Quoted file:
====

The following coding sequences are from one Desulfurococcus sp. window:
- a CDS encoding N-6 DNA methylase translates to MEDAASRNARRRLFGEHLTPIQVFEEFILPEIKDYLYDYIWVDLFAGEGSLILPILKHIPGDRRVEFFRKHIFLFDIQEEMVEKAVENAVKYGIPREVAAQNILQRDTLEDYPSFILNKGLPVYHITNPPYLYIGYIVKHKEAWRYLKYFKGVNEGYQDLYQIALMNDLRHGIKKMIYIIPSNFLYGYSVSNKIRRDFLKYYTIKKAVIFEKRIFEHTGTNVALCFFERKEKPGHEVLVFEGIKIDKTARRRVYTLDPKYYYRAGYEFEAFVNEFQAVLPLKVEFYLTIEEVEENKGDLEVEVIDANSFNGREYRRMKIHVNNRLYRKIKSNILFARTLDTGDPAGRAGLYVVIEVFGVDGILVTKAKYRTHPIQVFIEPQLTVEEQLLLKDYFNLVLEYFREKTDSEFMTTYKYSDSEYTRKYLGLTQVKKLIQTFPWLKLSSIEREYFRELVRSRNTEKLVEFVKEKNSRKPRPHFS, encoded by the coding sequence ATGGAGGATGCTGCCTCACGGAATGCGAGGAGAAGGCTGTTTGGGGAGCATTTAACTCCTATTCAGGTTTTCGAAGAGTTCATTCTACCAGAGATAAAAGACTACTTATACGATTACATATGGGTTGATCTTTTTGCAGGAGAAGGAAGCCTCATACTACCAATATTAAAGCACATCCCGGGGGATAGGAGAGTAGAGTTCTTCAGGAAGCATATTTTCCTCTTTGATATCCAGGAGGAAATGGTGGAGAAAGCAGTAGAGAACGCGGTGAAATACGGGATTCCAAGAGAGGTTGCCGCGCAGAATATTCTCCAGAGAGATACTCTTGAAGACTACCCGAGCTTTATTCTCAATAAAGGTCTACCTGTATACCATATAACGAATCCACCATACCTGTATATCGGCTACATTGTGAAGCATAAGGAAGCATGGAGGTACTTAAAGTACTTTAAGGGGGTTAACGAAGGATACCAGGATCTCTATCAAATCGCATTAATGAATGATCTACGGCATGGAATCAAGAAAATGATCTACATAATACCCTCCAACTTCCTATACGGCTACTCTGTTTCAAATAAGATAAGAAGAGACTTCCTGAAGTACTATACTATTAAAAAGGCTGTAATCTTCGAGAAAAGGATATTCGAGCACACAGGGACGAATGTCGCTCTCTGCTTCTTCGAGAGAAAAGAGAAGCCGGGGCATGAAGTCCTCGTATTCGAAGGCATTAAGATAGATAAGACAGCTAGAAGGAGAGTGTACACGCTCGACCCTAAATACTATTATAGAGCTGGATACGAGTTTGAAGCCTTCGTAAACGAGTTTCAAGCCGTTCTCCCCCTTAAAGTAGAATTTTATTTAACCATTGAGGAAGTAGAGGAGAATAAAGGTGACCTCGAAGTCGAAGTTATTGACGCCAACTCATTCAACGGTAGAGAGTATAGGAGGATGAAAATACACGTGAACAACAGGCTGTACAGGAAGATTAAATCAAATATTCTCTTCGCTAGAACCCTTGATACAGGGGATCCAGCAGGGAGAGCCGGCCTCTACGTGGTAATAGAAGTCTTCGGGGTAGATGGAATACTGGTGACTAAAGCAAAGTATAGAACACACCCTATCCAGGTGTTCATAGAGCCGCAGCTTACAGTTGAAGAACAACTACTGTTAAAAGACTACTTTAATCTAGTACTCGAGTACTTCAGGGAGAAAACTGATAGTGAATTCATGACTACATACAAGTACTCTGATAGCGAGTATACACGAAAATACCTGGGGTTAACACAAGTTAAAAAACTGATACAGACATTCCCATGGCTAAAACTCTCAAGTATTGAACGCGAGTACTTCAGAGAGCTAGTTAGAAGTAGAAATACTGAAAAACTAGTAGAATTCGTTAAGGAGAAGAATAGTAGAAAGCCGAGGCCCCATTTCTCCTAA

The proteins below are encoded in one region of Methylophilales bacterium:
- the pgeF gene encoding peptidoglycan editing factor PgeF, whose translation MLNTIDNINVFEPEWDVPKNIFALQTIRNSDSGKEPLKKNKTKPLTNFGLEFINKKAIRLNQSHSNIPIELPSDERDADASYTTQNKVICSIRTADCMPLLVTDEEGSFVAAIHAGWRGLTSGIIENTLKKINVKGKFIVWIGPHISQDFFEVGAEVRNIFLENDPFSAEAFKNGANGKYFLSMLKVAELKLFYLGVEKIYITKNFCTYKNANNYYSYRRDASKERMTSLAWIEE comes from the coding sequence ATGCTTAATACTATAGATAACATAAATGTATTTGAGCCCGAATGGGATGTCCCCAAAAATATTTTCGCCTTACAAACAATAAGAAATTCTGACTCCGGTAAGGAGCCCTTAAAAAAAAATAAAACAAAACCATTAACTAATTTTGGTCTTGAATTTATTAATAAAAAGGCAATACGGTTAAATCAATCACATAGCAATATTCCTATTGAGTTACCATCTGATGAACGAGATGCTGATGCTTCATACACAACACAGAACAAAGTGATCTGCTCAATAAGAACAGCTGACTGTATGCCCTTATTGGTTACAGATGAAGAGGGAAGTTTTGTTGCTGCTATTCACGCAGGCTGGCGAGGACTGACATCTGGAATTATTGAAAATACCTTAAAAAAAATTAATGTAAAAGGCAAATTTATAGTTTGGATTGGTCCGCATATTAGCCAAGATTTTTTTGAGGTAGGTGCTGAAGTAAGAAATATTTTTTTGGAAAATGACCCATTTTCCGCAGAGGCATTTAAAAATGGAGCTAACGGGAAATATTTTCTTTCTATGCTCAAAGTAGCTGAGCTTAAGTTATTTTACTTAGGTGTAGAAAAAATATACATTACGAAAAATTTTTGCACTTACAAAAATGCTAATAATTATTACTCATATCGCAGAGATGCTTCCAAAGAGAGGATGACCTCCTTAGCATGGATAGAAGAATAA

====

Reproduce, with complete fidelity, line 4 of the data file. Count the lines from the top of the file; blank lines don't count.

- the pgeF gene encoding peptidoglycan editing factor PgeF, whose translation MLNTIDNINVFEPEWDVPKNIFALQTIRNSDSGKEPLKKNKTKPLTNFGLEFINKKAIRLNQSHSNIPIELPSDERDADASYTTQNKVICSIRTADCMPLLVTDEEGSFVAAIHAGWRGLTSGIIENTLKKINVKGKFIVWIGPHISQDFFEVGAEVRNIFLENDPFSAEAFKNGANGKYFLSMLKVAELKLFYLGVEKIYITKNFCTYKNANNYYSYRRDASKERMTSLAWIEE comes from the coding sequence ATGCTTAATACTATAGATAACATAAATGTATTTGAGCCCGAATGGGATGTCCCCAAAAATATTTTCGCCTTACAAACAATAAGAAATTCTGACTCCGGTAAGGAGCCCTTAAAAAAAAATAAAACAAAACCATTAACTAATTTTGGTCTTGAATTTATTAATAAAAAGGCAATACGGTTAAATCAATCACATAGCAATATTCCTATTGAGTTACCATCTGATGAACGAGATGCTGATGCTTCATACACAACACAGAACAAAGTGATCTGCTCAATAAGAACAGCTGACTGTATGCCCTTATTGGTTACAGATGAAGAGGGAAGTTTTGTTGCTGCTATTCACGCAGGCTGGCGAGGACTGACATCTGGAATTATTGAAAATACCTTAAAAAAAATTAATGTAAAAGGCAAATTTATAGTTTGGATTGGTCCGCATATTAGCCAAGATTTTTTTGAGGTAGGTGCTGAAGTAAGAAATATTTTTTTGGAAAATGACCCATTTTCCGCAGAGGCATTTAAAAATGGAGCTAACGGGAAATATTTTCTTTCTATGCTCAAAGTAGCTGAGCTTAAGTTATTTTACTTAGGTGTAGAAAAAATATACATTACGAAAAATTTTTGCACTTACAAAAATGCTAATAATTATTACTCATATCGCAGAGATGCTTCCAAAGAGAGGATGACCTCCTTAGCATGGATAGAAGAATAA